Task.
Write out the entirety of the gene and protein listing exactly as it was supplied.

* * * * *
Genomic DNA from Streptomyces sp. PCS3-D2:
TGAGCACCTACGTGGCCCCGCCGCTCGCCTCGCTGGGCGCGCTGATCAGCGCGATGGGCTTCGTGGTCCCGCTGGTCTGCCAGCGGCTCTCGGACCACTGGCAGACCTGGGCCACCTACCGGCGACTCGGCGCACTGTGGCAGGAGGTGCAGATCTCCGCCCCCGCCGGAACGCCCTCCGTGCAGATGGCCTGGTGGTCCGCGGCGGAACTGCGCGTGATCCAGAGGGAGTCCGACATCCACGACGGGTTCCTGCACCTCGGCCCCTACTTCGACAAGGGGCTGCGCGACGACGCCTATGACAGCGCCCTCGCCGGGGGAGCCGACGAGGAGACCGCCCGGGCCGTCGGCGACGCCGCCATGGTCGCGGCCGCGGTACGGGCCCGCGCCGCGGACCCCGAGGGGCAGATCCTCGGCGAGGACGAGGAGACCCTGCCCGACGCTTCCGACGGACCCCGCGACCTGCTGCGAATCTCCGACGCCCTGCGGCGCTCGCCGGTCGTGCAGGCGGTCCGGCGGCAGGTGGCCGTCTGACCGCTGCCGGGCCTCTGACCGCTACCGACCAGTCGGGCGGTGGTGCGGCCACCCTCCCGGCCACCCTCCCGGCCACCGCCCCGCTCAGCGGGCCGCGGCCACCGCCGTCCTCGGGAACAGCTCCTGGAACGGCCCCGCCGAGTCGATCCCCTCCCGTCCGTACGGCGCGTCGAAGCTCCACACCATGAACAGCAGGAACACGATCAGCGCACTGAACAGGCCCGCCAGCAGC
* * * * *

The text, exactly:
Genomic DNA from Streptomyces sp. PCS3-D2:
TGAGCACCTACGTGGCCCCGCCGCTCGCCTCGCTGGGCGCGCTGATCAGCGCGATGGGCTTCGTGGTCCCGCTGGTCTGCCAGCGGCTCTCGGACCACTGGCAGACCTGGGCCACCTACCGGCGACTCGGCGCACTGTGGCAGGAGGTGCAGATCTCCGCCCCCGCCGGAACGCCCTCCGTGCAGATGGCCTGGTGGTCCGCGGCGGAACTGCGCGTGATCCAGAGGGAGTCCGACATCCACGACGGGTTCCTGCACCTCGGCCCCTACTTCGACAAGGGGCTGCGCGACGACGCCTATGACAGCGCCCTCGCCGGGGGAGCCGACGAGGAGACCGCCCGGGCCGTCGGCGACGCCGCCATGGTCGCGGCCGCGGTACGGGCCCGCGCCGCGGACCCCGAGGGGCAGATCCTCGGCGAGGACGAGGAGACCCTGCCCGACGCTTCCGACGGACCCCGCGACCTGCTGCGAATCTCCGACGCCCTGCGGCGCTCGCCGGTCGTGCAGGCGGTCCGGCGGCAGGTGGCCGTCTGACCGCTGCCGGGCCTCTGACCGCTACCGACCAGTCGGGCGGTGGTGCGGCCACCCTCCCGGCCACCCTCCCGGCCACCGCCCCGCTCAGCGGGCCGCGGCCACCGCCGTCCTCGGGAACAGCTCCTGGAACGGCCCCGCCGAGTCGATCCCCTCCCGTCCGTACGGCGCGTCGAAGCTCCACACCATGAACAGCAGGAACACGATCAGCGCACTGAACAGGCCCGCCAGCAGC